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In this kind of authentication technique, passwords are not sent across the network. The application here uses either the Kerberos or challenge/response protocols to authenticate users. Kerberos, a network authentication protocol,is designed to provide strong authentication for client-server applications.It provides the tools of authentication and strong cryptography over the network to help to secure information in systems across entire enterprise.
Integrated Windows authentication uses Windows logon credentials to authenticate users. Rather than prompt a user for a user name and password and transmit them over HTTP, a browser asked to identify the user through integrated Windows authentication carries on a conversation with the Web server and identifies the user using that person's login identity on the client.
Integrated Windows authentication (using either NTLM challenge/response or Kerberos) involves authenticating a user with a Windows NT Domain or Active Directory account. Unlike Basic and Digest authentication, the encrypted password is not sent across the network, which makes this method very secure. If Active Directory Services is installed on the server and the browser is compatible with the Kerberos V5 authentication protocol, both the Kerberos V5 protocol and the challenge/response protocol are used; otherwise only the challenge/response protocol is used. It is best suited for an intranet environment, where both user and Web server computers are in the same domain and where administrators can ensure that every computer is running Microsoft Internet Explorer version 3.01 or later.
The uses of Integrated Windows Authentication, when:
- Users have Windows NT Domain or Active Directory accounts.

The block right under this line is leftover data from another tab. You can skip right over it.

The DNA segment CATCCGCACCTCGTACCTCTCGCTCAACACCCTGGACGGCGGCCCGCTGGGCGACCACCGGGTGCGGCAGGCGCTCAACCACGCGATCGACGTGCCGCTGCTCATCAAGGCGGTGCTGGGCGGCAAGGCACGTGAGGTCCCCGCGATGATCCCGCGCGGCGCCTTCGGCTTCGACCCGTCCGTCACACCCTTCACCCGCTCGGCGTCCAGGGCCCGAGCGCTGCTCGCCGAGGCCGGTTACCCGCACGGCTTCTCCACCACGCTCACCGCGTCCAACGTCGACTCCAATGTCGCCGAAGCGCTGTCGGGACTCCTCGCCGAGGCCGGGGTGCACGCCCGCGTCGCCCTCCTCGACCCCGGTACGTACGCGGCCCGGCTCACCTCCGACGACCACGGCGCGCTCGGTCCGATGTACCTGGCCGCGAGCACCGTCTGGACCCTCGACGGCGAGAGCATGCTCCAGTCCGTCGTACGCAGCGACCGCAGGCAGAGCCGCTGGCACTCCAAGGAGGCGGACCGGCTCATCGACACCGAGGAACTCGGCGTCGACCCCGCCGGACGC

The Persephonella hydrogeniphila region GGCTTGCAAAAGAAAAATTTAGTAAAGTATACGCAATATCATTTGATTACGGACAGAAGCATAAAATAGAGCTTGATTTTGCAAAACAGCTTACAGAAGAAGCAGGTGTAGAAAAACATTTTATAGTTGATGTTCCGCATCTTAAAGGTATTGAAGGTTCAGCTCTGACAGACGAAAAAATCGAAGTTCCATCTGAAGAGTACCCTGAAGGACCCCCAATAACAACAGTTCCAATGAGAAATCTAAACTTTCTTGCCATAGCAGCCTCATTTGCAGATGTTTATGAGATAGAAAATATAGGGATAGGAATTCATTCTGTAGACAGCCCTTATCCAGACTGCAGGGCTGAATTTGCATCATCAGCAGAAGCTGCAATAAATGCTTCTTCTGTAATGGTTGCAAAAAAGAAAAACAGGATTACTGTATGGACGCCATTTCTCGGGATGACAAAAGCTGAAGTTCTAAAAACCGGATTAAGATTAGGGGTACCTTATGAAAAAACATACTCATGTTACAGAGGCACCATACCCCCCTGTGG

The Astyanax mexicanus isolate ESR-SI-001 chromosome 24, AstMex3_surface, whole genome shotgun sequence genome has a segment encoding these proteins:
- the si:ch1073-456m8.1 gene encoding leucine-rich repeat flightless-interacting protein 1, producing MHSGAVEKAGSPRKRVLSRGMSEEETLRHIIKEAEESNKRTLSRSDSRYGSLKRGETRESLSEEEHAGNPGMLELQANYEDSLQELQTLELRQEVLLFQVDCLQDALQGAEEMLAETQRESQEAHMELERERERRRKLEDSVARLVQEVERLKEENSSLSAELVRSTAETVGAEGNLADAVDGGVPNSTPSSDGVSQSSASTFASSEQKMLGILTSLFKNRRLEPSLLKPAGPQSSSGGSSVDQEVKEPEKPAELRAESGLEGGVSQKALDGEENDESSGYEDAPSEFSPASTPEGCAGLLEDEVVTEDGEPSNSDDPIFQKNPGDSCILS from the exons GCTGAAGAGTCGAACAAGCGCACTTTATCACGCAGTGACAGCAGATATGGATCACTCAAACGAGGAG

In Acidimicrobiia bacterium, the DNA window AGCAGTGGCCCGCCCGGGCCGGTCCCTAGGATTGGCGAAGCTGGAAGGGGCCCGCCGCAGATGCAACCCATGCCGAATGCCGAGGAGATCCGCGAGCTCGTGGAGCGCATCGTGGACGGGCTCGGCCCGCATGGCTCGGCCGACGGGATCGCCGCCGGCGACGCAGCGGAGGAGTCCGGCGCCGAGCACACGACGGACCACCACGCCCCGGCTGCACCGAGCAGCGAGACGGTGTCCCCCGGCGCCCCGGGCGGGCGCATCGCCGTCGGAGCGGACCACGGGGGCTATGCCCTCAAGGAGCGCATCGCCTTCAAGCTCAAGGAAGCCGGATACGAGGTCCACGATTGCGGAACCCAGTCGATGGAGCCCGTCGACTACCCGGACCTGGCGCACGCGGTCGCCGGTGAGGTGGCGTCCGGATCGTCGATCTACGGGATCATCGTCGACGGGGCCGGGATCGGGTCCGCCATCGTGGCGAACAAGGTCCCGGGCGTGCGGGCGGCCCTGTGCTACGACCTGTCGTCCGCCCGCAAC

- Application runs on an intranet (behind a firewall).
- All clients are running Internet Explorer version 3.01 or later.
- Need to perform delegation (this requires Kerberos).
- Need a seamless logon procedure for domain users (for example, without pop-up logon dialog boxes).
Integrated Windows authentication not consider when:
- User accounts are stored in an external database rather than a Windows NT Domain database or Active Directory.
- Need to support authentication over the Internet.
- Clients are using Netscape Navigator or other non-Microsoft browsers.
- Need to obtain the client's clear text password
NTLM and Kerberos protocols are considered highly secure. With NTLM and Kerberos, the password is not transmitted over the network. NTLM uses a challenge/response mechanism. Kerberos is considered even more secure because it supports mutual authentication (that is, clients can verify the server with which they are communicating).
The NTLM protocol does not support delegation. After the client's credentials are passed to the IIS server, they cannot be passed to a back-end server for authentication. However, Kerberos supports delegation, which allows the client credentials to be delegated to other processes on multiple downstream computers. Kerberos authentication is not enabled in a default Active Directory configuration.
Neither the NTLM nor Kerberos protocols are commonly used over the Internet. The key issue with using Kerberos over the Internet is that the security authority needs to be centralized and available to all users. The infrastructure needs to be in place to do this. Another issue with Internet deployment is that these protocols are not supported by non-Microsoft browsers, which may be a limiting factor depending on your particular client base. Kerberos is faster than NTLM. However, both of these protocols are not as fast as Basic authentication or certain custom authentication methods.
When configuring Kerberos then these are required:
- The client and server computers must all be running Windows 2000 in a Windows 2000 domain.
- The client's user account must be enabled for delegation.
- The service's account must be enabled for delegation.
Use the following Web.config configuration as given below:
<authentication mode =”Windows”/>
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